For Republicans, Internal Changes Are in the Air
December 19, 2005 · 1:07 AM EST
It was only a little more than one year ago thatRepublicans were united — united behind President Bush, united in their support for tax cuts and united in their fervor to defeat Democrats at the polls.
As 2005 draws to a close, Republicans are fighting among themselves over spending and domestic programs. One sitting Senator and one House incumbent already face potentially well-funded primary challengers. The party is splintering.
But if you are expecting just another “doom and gloom”column about how bad things are for Bush and his party, you’re mistaken. I’m more interested in changes inside the party (some of which certainly could add to the party’s near-term woes).
Moderate Republicans, including Rep. Mike Castle(Del.) and Sherwood Boehlert (N.Y.), long ago labeled as an endangered species within their more conservative party, have reasserted themselves by torpedoing a spending measure that would have made major cuts in domestic spending, and by standing firm against opening the Arctic National Wildlife Refuge to drilling.
But even more interesting is the apparent resuscitation of a breed that was once called the party’s “deficit hawks.”
At least since the advent of supply-side economics in the late 1970s, most establishment conservative Republicans — Bush and Sen. George Allen (Va.) among them — have been more concerned with economic growth and cutting taxes than with balanced budgets orcutting spending.
But the birth of the self-described “Fiscal WatchTeam” in the Senate, which includes conservative GOP Sens. Tom Coburn (Okla.), Sam Brownback (Kan.), JimDeMint (S.C.), John Ensign (Nev.) and Lindsey Graham(S.C.), as well as slightly more moderate Sens. such as John McCain (Ariz.) and John Sununu (N.H.), resurrects what was once an influential constituency within the Republican Party.
These Senate Republicans, as well as some in the House, are sounding themes reminiscent of the deficit hawks of old — that group of GOP legislators (including former Kansas Sen. Bob Dole) who put a higher priority on fiscal restraint than on tax cuts.
In the House, the anti-deficit hawks include Republican Study Committee conservatives such as Reps. Mike Pence (Ind.), Jeb Hensarling (Texas) and TomFeeney (Fla.). True, these Republicans seem more interested in cutting liberal-instituted programs than in slashing spending in general, but their focus on spending is noteworthy given the party’s tendency to throw money at constituents in recent years.
In the near term, these two GOP groups are likely tobe at odds. Any domestic spending proposal greeted warmly by one side is likely to receive the cold shoulder from the other.
These groups could well grow more significant, not less, after next November’s elections. If Democrats make significant House and Senate gains but fail to win majorities in either chamber, GOP leaders will need to find a way to bring moderate Republicans and deficit hawks together to pass major pieces oflegislation.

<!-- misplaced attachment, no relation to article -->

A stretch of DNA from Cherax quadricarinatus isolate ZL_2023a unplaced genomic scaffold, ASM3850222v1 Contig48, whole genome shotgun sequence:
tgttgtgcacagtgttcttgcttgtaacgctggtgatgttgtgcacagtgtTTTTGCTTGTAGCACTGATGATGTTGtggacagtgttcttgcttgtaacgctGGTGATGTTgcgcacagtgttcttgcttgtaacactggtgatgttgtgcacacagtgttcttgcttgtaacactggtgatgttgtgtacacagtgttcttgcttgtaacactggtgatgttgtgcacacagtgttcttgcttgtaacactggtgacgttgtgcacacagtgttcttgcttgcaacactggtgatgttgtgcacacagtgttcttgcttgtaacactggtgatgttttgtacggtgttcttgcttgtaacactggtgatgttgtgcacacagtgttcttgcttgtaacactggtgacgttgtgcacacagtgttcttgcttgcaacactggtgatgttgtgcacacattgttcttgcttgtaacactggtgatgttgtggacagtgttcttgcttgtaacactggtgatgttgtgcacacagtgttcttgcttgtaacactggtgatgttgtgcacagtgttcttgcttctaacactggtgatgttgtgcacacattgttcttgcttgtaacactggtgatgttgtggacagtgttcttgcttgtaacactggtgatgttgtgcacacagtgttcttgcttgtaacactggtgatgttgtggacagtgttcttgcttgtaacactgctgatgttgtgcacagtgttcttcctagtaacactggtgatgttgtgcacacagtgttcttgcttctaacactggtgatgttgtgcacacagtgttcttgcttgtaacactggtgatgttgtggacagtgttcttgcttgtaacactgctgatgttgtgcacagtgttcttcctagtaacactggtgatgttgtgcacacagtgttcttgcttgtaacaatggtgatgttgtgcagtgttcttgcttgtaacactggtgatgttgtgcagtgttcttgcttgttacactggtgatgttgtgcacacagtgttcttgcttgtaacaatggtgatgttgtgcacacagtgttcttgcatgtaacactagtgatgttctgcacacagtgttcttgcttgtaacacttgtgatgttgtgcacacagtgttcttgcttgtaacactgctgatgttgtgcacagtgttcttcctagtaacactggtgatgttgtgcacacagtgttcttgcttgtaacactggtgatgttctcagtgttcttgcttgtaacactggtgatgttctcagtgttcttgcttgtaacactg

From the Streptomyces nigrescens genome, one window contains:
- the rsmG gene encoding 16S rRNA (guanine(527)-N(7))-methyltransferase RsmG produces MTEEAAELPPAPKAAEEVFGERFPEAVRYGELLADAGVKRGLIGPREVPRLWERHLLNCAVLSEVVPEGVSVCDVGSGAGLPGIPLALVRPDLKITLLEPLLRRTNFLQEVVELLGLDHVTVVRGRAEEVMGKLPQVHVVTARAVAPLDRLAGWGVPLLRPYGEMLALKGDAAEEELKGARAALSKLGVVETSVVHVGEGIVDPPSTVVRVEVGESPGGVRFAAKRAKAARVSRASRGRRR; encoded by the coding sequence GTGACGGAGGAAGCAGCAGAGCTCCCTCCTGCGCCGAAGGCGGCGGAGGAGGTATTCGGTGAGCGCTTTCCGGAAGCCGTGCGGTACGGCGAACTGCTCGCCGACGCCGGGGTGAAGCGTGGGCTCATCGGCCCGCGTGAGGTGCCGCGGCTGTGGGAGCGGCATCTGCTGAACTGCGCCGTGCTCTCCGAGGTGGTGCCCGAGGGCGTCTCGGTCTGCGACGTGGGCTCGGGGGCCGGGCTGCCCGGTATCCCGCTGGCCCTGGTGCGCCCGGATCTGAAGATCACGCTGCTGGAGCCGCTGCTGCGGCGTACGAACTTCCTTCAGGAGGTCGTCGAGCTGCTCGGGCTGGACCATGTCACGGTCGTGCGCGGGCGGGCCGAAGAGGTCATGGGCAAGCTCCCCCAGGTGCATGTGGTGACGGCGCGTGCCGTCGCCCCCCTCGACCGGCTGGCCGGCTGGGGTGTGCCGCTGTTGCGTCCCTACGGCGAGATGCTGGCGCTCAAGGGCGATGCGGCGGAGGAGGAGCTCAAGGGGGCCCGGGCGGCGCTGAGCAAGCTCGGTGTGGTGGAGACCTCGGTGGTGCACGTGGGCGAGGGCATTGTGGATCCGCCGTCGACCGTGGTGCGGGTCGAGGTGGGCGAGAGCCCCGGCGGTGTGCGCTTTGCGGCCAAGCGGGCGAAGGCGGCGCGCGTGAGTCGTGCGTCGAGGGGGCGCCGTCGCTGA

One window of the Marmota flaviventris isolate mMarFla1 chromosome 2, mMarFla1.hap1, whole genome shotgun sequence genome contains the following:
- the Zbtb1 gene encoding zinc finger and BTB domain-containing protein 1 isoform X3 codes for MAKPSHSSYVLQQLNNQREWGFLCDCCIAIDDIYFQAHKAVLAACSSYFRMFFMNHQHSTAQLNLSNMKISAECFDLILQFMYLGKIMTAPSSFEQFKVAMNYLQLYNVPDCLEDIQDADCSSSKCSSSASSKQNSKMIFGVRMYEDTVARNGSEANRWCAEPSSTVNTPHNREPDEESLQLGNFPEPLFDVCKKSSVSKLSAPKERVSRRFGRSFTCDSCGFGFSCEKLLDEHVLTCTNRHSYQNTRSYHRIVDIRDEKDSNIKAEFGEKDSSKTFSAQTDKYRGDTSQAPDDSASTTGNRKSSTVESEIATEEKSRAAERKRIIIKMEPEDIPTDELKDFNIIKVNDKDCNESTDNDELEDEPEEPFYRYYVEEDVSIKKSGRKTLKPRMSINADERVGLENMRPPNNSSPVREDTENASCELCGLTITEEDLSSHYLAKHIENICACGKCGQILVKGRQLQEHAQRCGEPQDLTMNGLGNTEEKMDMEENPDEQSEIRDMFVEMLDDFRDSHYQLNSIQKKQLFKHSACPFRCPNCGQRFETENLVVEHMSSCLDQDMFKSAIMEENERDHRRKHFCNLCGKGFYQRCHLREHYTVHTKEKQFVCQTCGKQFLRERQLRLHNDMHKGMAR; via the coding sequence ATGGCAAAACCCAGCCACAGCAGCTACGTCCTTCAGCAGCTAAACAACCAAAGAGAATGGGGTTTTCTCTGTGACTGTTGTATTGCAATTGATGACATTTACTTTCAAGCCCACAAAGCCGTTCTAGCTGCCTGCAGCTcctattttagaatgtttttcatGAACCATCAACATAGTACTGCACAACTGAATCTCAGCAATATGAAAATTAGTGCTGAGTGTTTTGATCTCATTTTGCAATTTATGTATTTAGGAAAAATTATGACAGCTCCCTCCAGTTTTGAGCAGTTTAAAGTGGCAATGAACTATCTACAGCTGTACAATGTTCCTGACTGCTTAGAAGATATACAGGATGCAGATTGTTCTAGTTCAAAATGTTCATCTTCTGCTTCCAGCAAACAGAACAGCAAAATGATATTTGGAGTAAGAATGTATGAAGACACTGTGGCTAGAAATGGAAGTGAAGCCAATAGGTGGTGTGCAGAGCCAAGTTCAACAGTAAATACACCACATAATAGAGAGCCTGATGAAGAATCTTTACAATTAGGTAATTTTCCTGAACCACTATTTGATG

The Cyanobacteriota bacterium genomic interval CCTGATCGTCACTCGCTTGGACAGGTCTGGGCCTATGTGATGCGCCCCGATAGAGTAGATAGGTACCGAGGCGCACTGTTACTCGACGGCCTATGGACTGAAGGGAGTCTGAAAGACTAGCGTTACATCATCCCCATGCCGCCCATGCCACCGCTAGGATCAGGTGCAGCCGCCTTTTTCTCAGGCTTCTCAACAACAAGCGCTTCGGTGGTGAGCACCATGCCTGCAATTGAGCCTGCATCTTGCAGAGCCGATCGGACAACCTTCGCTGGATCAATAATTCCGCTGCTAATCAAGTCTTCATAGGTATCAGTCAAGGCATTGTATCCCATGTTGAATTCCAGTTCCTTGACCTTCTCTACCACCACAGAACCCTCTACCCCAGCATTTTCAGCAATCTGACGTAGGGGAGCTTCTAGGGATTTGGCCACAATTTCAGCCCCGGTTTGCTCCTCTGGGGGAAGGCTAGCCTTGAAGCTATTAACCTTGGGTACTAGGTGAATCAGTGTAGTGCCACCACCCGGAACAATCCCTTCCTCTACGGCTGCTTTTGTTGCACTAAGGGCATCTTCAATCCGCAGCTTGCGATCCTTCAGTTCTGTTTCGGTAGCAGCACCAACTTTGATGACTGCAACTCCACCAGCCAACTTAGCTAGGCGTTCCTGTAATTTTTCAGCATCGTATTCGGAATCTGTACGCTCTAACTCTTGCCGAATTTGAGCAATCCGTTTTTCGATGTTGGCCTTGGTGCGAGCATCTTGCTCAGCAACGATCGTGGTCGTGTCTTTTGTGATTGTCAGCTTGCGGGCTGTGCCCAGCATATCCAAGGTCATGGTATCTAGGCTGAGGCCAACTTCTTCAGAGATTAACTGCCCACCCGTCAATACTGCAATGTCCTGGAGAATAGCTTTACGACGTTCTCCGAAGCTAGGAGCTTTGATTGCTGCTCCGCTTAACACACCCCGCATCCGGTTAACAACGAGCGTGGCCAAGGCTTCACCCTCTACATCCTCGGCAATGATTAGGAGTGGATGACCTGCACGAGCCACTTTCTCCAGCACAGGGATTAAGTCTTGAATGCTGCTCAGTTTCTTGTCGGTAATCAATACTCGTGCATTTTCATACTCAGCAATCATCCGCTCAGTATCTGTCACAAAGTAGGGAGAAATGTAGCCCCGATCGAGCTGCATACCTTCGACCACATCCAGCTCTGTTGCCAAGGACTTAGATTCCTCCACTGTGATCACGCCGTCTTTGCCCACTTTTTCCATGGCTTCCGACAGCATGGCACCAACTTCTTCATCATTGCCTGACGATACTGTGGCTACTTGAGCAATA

While narrow GOP majorities in Congress would enhance the positioning of party moderates, it also would create a problem for them. Since these Republicans represent states and Congressional districts that are less conservative (and less likely to support Bush’s policies), they are likely to be more vulnerable in next year’s election.
In fact, that’s exactly what happened in 1982, former President Ronald Reagan’s first midterm election. GOP moderates such as Reps. Larry DeNardis (Conn.), Harold Hollenbeck (N.J.), Arlen Erdahl (Minn.), Charles Dougherty (Pa.) and Margaret Heckler (Mass.) went down to defeat, largely because of the president’s unpopularity.
For Sen. Lincoln Chafee (R.I.) and Rep. Christopher Shays (Conn.), as well as GOP House Members such as Charles Bass (N.H.), Jeb Bradley (N.H.), Rob Simmons (Conn.), Jim Walsh (N.Y.) and Nancy Johnson (Conn.), 1982 must be an uncomfortable memory.
GOP Congressional losses next year and the further emergence of the anti-spending wing of the party could also impact the Republican presidential race in 2007 and early 2008.
While Republican presidential candidates will always talk about lower taxes, the emergence of deficit hawks on Capitol Hill suggests that some presidential hopefuls might gain traction emphasizing spending restraint, including cuts in the pork that Republican legislators have been stuffing into legislation, rather than dramatic cuts in taxes.
For someone like McCain, who has supported thepresident’s Iraq policy but often has been at oddswith his party on spending and taxes, a Republicanpresidential primary electorate that is more concernedabout fiscal responsibility and cutting pork thanabout taxes wouldn’t be a bad thing. And it’s anotherreason to keep an eye on trends within the GOP and onthe Arizona Republican.